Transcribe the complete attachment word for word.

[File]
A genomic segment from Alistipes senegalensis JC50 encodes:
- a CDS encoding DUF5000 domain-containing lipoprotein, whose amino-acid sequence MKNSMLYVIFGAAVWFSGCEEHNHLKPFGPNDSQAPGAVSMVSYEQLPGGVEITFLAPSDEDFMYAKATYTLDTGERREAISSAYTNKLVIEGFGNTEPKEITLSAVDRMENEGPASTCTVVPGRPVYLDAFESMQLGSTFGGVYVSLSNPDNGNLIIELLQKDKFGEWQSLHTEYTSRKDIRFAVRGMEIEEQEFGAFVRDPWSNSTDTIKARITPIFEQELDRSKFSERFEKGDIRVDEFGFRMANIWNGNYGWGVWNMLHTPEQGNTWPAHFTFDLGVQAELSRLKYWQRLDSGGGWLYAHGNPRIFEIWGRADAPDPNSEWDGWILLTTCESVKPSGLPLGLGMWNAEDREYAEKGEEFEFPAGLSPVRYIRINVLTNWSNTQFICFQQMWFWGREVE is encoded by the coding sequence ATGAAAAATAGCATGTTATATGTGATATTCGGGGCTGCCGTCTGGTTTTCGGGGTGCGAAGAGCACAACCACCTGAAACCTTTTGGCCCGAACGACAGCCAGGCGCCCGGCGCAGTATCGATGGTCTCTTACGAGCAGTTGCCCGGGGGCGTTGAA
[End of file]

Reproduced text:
A genomic segment from Alistipes senegalensis JC50 encodes:
- a CDS encoding DUF5000 domain-containing lipoprotein, whose amino-acid sequence MKNSMLYVIFGAAVWFSGCEEHNHLKPFGPNDSQAPGAVSMVSYEQLPGGVEITFLAPSDEDFMYAKATYTLDTGERREAISSAYTNKLVIEGFGNTEPKEITLSAVDRMENEGPASTCTVVPGRPVYLDAFESMQLGSTFGGVYVSLSNPDNGNLIIELLQKDKFGEWQSLHTEYTSRKDIRFAVRGMEIEEQEFGAFVRDPWSNSTDTIKARITPIFEQELDRSKFSERFEKGDIRVDEFGFRMANIWNGNYGWGVWNMLHTPEQGNTWPAHFTFDLGVQAELSRLKYWQRLDSGGGWLYAHGNPRIFEIWGRADAPDPNSEWDGWILLTTCESVKPSGLPLGLGMWNAEDREYAEKGEEFEFPAGLSPVRYIRINVLTNWSNTQFICFQQMWFWGREVE is encoded by the coding sequence ATGAAAAATAGCATGTTATATGTGATATTCGGGGCTGCCGTCTGGTTTTCGGGGTGCGAAGAGCACAACCACCTGAAACCTTTTGGCCCGAACGACAGCCAGGCGCCCGGCGCAGTATCGATGGTCTCTTACGAGCAGTTGCCCGGGGGCGTTGAA